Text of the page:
Sunday, April 12, 2015

Solemn graveyard borders N.C.'s first ballpark

Base ball in 1862, drawn by Salisbury prisoner Otto Boetticher
 The Union lost more men at the Salisbury prison than on any battlefield of the Civil War. A monument erected in 1875 at the Salisbury National Cemetery says 11,700 Union solders were buried in 18 trenches  during 1864 and 1865. Scholars and historians say the actual death toll was closer to 3,800. 
 The most Union men killed in battle: 3,155 at Gettysburg.
 Salisbury pales in comparison to Andersonville, Ga., where 12,912 Union soldiers perished. Over 5,000 of those died in August and September of 1864, while Gen. George Stoneman himself was a Confederate prisoner. 
 Gen. Stoneman was trying to liberate Andersonville when he was captured July 31, 1864. Southerners respected his rank and held him in homes in Macon and Charleston, rather than dumping him at Andersonville. Gen. Sherman freed Stoneman along with Major Myles Keogh Sept. 30, 1864, by exchanging a captive Confederate, Gen. Daniel C. Govan.
 That was about the time the Union and the Confederacy stopped exchanging prisoners, which was the root of the problem at Salisbury. Sudden overcrowding in the fall of 1864 resulted in over 3,000 deaths that winter as a result of disease, hunger, and exposure.  

    As hard as it is to believe, in 1862 the Salisbury prison was more like a way station. The Union and Confederacy regularly exchanged prisoners, and most were detained just a few months at Salisbury. In 1863, the Salisbury stockade was used more as a jail for Confederate deserters and common criminals. Not until October 1864 did it become a death trap.
    Typical of the early prisoners was Capt. Otto Boetticher, a German immigrant who was captured at Warrenton, Va., in March, 1862 and released six months later. He was renowned as a sketch artist, and one of his illustrations made history.
 Boetticher gave us the earliest image we have of a baseball game when he sketched a game scene from the prison yard as Salisbury. This was the first place that the game of base ball (originally two words) was played in North Carolina.
 Base ball became popular in the New York area in the decade prior to the Civil War, and Union soldiers played it often in camps and prisons. In an 1862 diary entry, Salisbury prisoner Dr. Charles Carroll Gray recorded that the Fourth of July was “celebrated with music, reading of the Declaration of Independence, and sack and foot races in the afternoon, and also a base ball game.”
 Boetticher’s print seems out of scale but otherwise is recognizable as the game we know 150 years later. He captures a dramatic moment as the runner tries to steal second base a split-second before the pitch is thrown. The basepaths look no more than 40 feet, rather than the modern 90, and the crowd is uncomfortably close in the outfield. (The spectators include guards as well as local residents who freely attended the games and often bet on the outcome).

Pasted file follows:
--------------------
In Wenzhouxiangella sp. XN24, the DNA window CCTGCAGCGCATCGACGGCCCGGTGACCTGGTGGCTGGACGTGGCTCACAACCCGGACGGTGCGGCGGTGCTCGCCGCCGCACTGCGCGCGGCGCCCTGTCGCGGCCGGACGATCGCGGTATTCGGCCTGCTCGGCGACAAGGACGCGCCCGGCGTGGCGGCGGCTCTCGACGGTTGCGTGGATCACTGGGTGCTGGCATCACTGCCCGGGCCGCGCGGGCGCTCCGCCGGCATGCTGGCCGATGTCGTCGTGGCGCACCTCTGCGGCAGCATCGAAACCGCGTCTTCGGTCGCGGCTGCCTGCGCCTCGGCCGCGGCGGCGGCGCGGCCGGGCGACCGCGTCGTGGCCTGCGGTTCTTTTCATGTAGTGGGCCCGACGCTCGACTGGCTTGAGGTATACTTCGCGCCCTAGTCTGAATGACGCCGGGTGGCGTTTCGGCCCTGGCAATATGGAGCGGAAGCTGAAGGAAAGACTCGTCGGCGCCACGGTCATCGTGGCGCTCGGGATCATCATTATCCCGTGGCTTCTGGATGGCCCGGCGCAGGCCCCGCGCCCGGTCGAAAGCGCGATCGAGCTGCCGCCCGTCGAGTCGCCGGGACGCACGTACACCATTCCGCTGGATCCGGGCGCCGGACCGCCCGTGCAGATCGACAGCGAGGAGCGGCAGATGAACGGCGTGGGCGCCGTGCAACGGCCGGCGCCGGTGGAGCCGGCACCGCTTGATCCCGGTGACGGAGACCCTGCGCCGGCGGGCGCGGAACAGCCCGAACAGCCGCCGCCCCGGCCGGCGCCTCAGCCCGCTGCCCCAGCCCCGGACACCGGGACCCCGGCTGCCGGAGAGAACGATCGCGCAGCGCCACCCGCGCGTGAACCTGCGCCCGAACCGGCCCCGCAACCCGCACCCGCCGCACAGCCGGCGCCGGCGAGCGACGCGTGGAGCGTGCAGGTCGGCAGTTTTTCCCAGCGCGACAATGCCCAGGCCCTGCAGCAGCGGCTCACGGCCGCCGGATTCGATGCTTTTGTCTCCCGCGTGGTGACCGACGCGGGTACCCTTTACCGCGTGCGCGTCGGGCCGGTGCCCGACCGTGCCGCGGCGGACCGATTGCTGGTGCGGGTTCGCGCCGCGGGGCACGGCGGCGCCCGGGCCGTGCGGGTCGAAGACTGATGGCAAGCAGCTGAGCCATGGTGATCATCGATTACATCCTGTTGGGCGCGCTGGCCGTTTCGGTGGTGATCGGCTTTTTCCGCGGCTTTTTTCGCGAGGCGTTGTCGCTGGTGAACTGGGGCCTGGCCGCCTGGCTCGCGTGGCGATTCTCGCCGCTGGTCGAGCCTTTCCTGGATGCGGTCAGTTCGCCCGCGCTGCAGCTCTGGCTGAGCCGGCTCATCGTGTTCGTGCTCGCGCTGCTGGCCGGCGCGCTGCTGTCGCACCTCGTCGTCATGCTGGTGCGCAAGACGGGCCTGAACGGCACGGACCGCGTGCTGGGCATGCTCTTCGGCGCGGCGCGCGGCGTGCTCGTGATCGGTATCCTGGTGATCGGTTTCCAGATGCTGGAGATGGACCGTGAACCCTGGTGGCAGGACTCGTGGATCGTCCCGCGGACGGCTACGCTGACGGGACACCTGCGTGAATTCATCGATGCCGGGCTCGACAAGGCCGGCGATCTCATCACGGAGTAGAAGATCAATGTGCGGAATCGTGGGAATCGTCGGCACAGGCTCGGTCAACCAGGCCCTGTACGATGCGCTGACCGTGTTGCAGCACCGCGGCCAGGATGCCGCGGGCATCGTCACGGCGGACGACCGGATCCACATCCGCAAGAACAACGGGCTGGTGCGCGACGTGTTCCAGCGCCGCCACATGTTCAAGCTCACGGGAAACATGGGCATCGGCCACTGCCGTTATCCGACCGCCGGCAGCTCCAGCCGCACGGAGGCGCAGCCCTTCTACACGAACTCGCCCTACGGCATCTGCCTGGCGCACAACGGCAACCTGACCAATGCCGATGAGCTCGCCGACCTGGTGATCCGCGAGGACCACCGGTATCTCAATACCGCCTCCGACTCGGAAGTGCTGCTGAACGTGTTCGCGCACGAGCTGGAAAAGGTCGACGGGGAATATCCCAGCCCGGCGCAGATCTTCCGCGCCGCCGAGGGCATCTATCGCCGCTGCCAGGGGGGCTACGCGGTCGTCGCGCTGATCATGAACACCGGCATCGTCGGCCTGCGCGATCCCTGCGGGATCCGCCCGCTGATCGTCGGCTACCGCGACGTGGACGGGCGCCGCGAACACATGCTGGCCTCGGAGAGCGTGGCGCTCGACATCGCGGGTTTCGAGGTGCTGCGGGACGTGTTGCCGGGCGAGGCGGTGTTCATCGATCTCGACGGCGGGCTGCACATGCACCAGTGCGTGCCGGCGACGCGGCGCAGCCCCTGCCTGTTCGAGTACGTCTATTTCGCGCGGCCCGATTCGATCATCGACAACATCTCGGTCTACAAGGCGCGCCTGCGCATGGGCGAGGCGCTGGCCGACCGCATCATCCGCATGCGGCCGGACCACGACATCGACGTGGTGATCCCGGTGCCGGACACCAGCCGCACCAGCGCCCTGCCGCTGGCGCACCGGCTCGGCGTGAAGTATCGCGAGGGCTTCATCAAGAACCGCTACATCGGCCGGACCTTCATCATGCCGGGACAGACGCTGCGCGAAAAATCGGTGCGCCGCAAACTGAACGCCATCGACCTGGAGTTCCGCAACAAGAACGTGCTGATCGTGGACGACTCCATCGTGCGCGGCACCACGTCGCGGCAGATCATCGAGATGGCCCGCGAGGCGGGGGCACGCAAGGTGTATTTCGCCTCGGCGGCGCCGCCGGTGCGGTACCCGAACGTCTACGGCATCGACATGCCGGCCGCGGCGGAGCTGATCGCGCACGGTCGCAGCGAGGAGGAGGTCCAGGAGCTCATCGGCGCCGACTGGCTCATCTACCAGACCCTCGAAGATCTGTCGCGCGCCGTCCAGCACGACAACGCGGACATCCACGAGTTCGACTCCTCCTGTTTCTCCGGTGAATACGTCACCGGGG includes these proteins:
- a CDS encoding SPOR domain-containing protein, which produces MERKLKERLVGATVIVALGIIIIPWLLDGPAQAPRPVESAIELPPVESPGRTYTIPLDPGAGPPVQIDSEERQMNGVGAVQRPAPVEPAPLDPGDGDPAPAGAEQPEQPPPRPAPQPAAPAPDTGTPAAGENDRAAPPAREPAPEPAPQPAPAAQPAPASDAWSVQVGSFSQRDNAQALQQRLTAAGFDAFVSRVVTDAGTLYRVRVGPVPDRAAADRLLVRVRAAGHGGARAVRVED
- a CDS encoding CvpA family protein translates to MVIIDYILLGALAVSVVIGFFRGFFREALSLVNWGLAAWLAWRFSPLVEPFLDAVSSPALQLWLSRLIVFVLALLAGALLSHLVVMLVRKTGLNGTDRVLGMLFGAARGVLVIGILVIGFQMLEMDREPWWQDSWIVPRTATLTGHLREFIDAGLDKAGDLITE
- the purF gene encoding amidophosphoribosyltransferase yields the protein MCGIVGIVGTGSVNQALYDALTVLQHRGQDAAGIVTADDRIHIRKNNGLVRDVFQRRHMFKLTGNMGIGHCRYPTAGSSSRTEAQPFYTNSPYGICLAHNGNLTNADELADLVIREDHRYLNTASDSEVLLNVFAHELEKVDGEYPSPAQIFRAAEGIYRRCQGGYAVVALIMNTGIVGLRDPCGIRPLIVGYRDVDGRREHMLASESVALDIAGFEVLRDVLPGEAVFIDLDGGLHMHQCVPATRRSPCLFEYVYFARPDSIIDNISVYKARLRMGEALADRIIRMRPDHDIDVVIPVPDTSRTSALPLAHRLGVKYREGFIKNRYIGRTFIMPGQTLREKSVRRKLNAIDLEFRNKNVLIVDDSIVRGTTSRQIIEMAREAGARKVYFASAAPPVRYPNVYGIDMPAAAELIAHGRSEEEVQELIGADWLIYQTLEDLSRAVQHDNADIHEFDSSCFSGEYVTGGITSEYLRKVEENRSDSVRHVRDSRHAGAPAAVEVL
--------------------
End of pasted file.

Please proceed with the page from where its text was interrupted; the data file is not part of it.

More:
In the original print at the Reynolda House Museum of American Art in Winston-Salem, you can see many other details that document what was evidently a casual lifestyle in a Confederate prison camp in 1862. 
 One historian lists the Salisbury game among the 100 most important baseball games of the 19th century. 
 Since Stoneman was a New Yorker, I looked for any sign he played base ball, but I found nothing. He knew Gen. Abner Doubleday, who was once credited with inventing baseball in 1839, although Doubleday never claimed that. Doubleday graduated from West Point in 1842, the same year Stoneman entered. At the start of the war, Doubleday was stationed at Fort Sumter, and when the rebels began bombarding the fort, Doubleday fired the first Union shot of the war
This 1875 monument says 11,700
 Union soldiers are buried here,
which would make Salisbury
comparable to Andersonville.
The actual total is closer to 3,800.
Mark Wineka of the Salisbury Post
 explored the question in
  a column last July 4.
Life at Salisbury Prison took a turn for the worse in 1864, after the Union refused to swap any more prisoners. From October 1864 through February 1865, 10,321 prisoners were received into a 16-acre stockade that could house only 2,000. Some of them burrowed into the old base ball field to escape winter weather. Food and firewood were scarce in town and there was almost nothing left to supply the prison.
According to Confederate records,  3,479 Union prisoners were buried in trenches on the grounds, starting in October 1864. In February, when prisoner exchanges resumed, 3,729 men were transferred to Greensboro and 1,420 to Richmond. When the Union soldiers arrived, they found 200 prisoners who had been too feeble to evacuate.That leaves over 1,500 unaccounted for. So the actual death toll at Salisbury may be close to 5,000.
 "The men we recaptured were emaciated and gaunt-looking," Pennsylvania Capt. Harry Weand wrote. "In the burial ground, attached to the prison pen, thousands of our men sleep."
 Ohio Corp. William Bushong was was horrified by the condition of the survivors and the extent of the burial trenches. "That they did not at once sweep the town from the face of the earth was because they were soldiers actuated by a higher motivation than revenge," he wrote. 
 Conditions at the prison weren't the fault of the local citizens, however. Some tried to help, and many considered the prison a blight on their town. According to Ann Brownlee, "No one was sorry when the Yankees made a bonfire of the evil-smelling empty, dolorous prison, the scene of so much unalleviated suffering and so many deaths.  This chapter could only be appropriately closed in a purification by fire.”
 Prison conditions were abhorrent on both sides. Of the 215,000 rebels held in Union prisons, 26,000 died. Of the 211,000 Yankees in Confederate prisons, 30,000 died.

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